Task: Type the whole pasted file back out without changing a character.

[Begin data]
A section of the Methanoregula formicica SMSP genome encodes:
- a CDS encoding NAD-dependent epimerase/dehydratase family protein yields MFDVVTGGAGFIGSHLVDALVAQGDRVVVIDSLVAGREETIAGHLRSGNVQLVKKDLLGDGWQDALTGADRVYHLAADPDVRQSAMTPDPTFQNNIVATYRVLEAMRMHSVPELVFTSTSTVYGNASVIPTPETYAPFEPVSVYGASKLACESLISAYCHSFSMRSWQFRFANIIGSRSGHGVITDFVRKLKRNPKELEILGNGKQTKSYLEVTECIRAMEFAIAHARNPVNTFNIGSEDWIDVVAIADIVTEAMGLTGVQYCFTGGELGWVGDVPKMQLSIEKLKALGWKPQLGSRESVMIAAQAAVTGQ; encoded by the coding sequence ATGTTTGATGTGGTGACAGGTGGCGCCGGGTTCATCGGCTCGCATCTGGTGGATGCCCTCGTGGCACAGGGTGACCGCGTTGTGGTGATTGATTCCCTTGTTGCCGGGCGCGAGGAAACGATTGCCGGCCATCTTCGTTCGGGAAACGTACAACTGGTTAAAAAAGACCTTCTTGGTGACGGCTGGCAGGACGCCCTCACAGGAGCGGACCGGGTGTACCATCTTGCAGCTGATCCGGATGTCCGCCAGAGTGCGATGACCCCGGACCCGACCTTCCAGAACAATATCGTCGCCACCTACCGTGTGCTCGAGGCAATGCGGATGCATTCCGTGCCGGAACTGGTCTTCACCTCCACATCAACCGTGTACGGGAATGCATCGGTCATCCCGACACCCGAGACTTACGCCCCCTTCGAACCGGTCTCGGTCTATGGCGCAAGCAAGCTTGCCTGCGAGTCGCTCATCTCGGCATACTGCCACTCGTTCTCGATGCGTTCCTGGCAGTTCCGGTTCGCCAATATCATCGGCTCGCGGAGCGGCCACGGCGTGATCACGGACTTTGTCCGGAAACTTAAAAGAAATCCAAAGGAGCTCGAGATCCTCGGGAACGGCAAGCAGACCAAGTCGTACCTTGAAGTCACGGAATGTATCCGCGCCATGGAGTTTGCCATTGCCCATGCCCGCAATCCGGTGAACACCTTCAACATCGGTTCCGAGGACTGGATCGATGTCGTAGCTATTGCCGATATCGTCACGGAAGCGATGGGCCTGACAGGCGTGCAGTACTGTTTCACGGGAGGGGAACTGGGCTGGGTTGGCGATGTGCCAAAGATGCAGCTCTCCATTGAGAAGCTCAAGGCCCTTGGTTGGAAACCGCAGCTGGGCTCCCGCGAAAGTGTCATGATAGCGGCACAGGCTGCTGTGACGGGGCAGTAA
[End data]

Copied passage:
A section of the Methanoregula formicica SMSP genome encodes:
- a CDS encoding NAD-dependent epimerase/dehydratase family protein yields MFDVVTGGAGFIGSHLVDALVAQGDRVVVIDSLVAGREETIAGHLRSGNVQLVKKDLLGDGWQDALTGADRVYHLAADPDVRQSAMTPDPTFQNNIVATYRVLEAMRMHSVPELVFTSTSTVYGNASVIPTPETYAPFEPVSVYGASKLACESLISAYCHSFSMRSWQFRFANIIGSRSGHGVITDFVRKLKRNPKELEILGNGKQTKSYLEVTECIRAMEFAIAHARNPVNTFNIGSEDWIDVVAIADIVTEAMGLTGVQYCFTGGELGWVGDVPKMQLSIEKLKALGWKPQLGSRESVMIAAQAAVTGQ; encoded by the coding sequence ATGTTTGATGTGGTGACAGGTGGCGCCGGGTTCATCGGCTCGCATCTGGTGGATGCCCTCGTGGCACAGGGTGACCGCGTTGTGGTGATTGATTCCCTTGTTGCCGGGCGCGAGGAAACGATTGCCGGCCATCTTCGTTCGGGAAACGTACAACTGGTTAAAAAAGACCTTCTTGGTGACGGCTGGCAGGACGCCCTCACAGGAGCGGACCGGGTGTACCATCTTGCAGCTGATCCGGATGTCCGCCAGAGTGCGATGACCCCGGACCCGACCTTCCAGAACAATATCGTCGCCACCTACCGTGTGCTCGAGGCAATGCGGATGCATTCCGTGCCGGAACTGGTCTTCACCTCCACATCAACCGTGTACGGGAATGCATCGGTCATCCCGACACCCGAGACTTACGCCCCCTTCGAACCGGTCTCGGTCTATGGCGCAAGCAAGCTTGCCTGCGAGTCGCTCATCTCGGCATACTGCCACTCGTTCTCGATGCGTTCCTGGCAGTTCCGGTTCGCCAATATCATCGGCTCGCGGAGCGGCCACGGCGTGATCACGGACTTTGTCCGGAAACTTAAAAGAAATCCAAAGGAGCTCGAGATCCTCGGGAACGGCAAGCAGACCAAGTCGTACCTTGAAGTCACGGAATGTATCCGCGCCATGGAGTTTGCCATTGCCCATGCCCGCAATCCGGTGAACACCTTCAACATCGGTTCCGAGGACTGGATCGATGTCGTAGCTATTGCCGATATCGTCACGGAAGCGATGGGCCTGACAGGCGTGCAGTACTGTTTCACGGGAGGGGAACTGGGCTGGGTTGGCGATGTGCCAAAGATGCAGCTCTCCATTGAGAAGCTCAAGGCCCTTGGTTGGAAACCGCAGCTGGGCTCCCGCGAAAGTGTCATGATAGCGGCACAGGCTGCTGTGACGGGGCAGTAA